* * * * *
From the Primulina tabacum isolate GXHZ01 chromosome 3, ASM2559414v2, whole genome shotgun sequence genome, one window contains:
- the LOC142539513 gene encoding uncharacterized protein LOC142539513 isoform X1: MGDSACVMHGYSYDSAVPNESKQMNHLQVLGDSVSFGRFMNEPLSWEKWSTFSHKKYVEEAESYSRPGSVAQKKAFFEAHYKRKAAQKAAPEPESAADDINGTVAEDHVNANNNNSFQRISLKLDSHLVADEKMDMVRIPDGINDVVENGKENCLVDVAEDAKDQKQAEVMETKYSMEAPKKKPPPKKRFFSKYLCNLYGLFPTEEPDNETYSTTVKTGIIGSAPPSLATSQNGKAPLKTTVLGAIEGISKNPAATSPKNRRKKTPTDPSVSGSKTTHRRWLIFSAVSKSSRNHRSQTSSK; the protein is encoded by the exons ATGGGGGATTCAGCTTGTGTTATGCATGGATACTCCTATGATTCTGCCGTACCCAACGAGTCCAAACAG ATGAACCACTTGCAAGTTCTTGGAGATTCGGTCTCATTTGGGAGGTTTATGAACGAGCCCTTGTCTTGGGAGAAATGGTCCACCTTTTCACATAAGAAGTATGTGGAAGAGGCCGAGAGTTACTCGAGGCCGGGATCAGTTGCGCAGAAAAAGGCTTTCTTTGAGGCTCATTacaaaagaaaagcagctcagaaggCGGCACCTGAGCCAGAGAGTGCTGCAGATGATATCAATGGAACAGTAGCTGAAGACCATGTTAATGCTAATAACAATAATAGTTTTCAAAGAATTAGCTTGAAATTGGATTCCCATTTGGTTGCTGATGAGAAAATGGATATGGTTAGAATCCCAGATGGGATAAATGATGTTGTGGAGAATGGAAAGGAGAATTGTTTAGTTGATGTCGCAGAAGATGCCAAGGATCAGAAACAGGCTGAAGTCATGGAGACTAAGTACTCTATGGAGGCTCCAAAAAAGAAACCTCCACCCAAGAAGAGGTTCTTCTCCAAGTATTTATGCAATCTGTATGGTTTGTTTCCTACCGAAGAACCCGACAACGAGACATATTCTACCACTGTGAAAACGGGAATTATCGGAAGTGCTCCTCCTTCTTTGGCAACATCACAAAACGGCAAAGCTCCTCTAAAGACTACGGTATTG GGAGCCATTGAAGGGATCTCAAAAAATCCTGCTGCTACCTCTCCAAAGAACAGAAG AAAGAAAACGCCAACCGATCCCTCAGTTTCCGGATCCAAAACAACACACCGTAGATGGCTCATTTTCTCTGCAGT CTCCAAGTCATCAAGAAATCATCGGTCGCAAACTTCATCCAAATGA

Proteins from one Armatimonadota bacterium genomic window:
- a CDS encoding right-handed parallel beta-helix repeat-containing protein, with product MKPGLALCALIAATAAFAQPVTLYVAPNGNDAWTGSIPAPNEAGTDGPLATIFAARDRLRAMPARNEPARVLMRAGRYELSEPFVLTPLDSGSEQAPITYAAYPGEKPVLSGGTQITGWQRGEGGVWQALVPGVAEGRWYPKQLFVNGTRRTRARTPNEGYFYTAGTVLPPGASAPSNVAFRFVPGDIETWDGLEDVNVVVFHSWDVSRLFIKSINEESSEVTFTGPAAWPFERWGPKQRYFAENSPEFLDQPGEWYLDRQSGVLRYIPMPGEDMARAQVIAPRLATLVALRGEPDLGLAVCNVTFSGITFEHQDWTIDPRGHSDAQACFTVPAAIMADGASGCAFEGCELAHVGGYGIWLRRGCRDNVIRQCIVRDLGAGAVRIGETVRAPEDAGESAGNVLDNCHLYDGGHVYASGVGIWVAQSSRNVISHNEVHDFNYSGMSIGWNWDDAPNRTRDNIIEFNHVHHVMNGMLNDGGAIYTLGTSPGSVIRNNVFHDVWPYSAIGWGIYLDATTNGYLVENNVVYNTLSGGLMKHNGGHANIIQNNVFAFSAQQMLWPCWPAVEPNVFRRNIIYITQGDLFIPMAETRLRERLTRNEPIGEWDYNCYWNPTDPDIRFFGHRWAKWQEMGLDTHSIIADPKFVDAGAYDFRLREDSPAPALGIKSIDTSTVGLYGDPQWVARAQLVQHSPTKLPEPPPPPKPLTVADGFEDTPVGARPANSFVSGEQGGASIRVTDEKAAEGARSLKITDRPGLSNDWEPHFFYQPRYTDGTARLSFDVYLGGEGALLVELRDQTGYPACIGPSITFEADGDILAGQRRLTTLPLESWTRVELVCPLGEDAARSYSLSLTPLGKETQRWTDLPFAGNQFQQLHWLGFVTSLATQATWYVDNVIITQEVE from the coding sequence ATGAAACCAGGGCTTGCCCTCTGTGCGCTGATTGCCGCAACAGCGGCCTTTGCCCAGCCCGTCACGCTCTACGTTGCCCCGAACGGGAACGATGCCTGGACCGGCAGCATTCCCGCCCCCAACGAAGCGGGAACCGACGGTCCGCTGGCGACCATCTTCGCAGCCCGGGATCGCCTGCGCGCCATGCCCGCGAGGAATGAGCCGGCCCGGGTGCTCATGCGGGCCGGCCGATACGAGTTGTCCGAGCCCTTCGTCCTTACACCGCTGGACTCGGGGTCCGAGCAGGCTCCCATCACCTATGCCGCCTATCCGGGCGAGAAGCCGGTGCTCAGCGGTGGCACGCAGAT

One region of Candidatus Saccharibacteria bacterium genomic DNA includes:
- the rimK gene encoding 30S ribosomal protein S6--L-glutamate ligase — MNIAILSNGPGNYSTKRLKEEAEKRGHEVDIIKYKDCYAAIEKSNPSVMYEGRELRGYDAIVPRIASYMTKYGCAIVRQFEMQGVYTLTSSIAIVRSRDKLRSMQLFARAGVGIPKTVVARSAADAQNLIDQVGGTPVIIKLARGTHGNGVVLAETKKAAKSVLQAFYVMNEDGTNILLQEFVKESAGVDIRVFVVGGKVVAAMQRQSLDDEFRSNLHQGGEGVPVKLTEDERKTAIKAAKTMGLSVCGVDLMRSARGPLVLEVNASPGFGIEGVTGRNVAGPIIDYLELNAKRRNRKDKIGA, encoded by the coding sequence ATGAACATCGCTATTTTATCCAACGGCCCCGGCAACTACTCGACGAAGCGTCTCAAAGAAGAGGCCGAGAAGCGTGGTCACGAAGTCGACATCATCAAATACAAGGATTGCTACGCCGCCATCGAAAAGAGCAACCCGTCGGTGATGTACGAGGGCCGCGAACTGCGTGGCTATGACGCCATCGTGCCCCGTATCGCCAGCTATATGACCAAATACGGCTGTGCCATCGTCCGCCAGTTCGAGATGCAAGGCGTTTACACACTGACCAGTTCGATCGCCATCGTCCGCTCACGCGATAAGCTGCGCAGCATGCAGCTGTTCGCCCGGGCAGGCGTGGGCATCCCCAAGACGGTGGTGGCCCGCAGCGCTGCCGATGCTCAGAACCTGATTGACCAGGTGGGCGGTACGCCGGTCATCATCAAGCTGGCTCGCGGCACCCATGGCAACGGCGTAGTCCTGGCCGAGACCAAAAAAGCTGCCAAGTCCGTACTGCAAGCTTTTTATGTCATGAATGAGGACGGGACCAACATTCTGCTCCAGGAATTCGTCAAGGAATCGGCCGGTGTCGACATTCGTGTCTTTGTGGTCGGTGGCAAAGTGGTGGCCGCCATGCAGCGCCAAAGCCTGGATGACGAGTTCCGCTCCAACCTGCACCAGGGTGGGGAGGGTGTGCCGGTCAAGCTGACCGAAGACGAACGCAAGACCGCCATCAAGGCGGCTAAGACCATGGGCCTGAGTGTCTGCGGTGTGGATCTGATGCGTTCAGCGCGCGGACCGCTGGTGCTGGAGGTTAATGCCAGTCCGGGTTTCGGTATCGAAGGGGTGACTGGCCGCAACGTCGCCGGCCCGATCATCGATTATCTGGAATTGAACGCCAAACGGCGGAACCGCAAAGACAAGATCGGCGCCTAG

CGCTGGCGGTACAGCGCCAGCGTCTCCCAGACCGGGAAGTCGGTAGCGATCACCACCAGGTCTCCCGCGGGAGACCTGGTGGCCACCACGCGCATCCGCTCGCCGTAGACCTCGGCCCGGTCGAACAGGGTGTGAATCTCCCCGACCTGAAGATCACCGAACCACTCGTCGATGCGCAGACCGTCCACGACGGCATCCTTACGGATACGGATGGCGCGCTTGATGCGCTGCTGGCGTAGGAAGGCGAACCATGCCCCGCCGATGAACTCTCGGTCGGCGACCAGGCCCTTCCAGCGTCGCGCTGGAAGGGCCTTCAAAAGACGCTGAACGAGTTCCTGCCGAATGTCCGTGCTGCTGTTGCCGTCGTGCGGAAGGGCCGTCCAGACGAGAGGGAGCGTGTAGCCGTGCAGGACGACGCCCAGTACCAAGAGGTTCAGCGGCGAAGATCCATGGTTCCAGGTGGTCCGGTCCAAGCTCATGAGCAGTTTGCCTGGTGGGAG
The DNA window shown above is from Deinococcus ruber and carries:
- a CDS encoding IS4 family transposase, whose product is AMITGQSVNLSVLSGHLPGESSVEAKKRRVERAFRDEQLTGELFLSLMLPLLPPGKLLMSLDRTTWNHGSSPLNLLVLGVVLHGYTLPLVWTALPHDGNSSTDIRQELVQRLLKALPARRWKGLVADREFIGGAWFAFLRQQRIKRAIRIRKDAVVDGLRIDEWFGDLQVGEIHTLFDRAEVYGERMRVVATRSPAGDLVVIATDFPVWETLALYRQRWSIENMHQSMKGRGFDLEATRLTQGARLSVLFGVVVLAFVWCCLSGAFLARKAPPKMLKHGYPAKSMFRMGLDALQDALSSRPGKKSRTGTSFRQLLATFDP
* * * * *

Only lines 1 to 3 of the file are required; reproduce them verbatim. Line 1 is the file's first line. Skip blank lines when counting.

From the Primulina tabacum isolate GXHZ01 chromosome 3, ASM2559414v2, whole genome shotgun sequence genome, one window contains:
- the LOC142539513 gene encoding uncharacterized protein LOC142539513 isoform X1: MGDSACVMHGYSYDSAVPNESKQMNHLQVLGDSVSFGRFMNEPLSWEKWSTFSHKKYVEEAESYSRPGSVAQKKAFFEAHYKRKAAQKAAPEPESAADDINGTVAEDHVNANNNNSFQRISLKLDSHLVADEKMDMVRIPDGINDVVENGKENCLVDVAEDAKDQKQAEVMETKYSMEAPKKKPPPKKRFFSKYLCNLYGLFPTEEPDNETYSTTVKTGIIGSAPPSLATSQNGKAPLKTTVLGAIEGISKNPAATSPKNRRKKTPTDPSVSGSKTTHRRWLIFSAVSKSSRNHRSQTSSK; the protein is encoded by the exons ATGGGGGATTCAGCTTGTGTTATGCATGGATACTCCTATGATTCTGCCGTACCCAACGAGTCCAAACAG ATGAACCACTTGCAAGTTCTTGGAGATTCGGTCTCATTTGGGAGGTTTATGAACGAGCCCTTGTCTTGGGAGAAATGGTCCACCTTTTCACATAAGAAGTATGTGGAAGAGGCCGAGAGTTACTCGAGGCCGGGATCAGTTGCGCAGAAAAAGGCTTTCTTTGAGGCTCATTacaaaagaaaagcagctcagaaggCGGCACCTGAGCCAGAGAGTGCTGCAGATGATATCAATGGAACAGTAGCTGAAGACCATGTTAATGCTAATAACAATAATAGTTTTCAAAGAATTAGCTTGAAATTGGATTCCCATTTGGTTGCTGATGAGAAAATGGATATGGTTAGAATCCCAGATGGGATAAATGATGTTGTGGAGAATGGAAAGGAGAATTGTTTAGTTGATGTCGCAGAAGATGCCAAGGATCAGAAACAGGCTGAAGTCATGGAGACTAAGTACTCTATGGAGGCTCCAAAAAAGAAACCTCCACCCAAGAAGAGGTTCTTCTCCAAGTATTTATGCAATCTGTATGGTTTGTTTCCTACCGAAGAACCCGACAACGAGACATATTCTACCACTGTGAAAACGGGAATTATCGGAAGTGCTCCTCCTTCTTTGGCAACATCACAAAACGGCAAAGCTCCTCTAAAGACTACGGTATTG GGAGCCATTGAAGGGATCTCAAAAAATCCTGCTGCTACCTCTCCAAAGAACAGAAG AAAGAAAACGCCAACCGATCCCTCAGTTTCCGGATCCAAAACAACACACCGTAGATGGCTCATTTTCTCTGCAGT CTCCAAGTCATCAAGAAATCATCGGTCGCAAACTTCATCCAAATGA

Proteins from one Armatimonadota bacterium genomic window: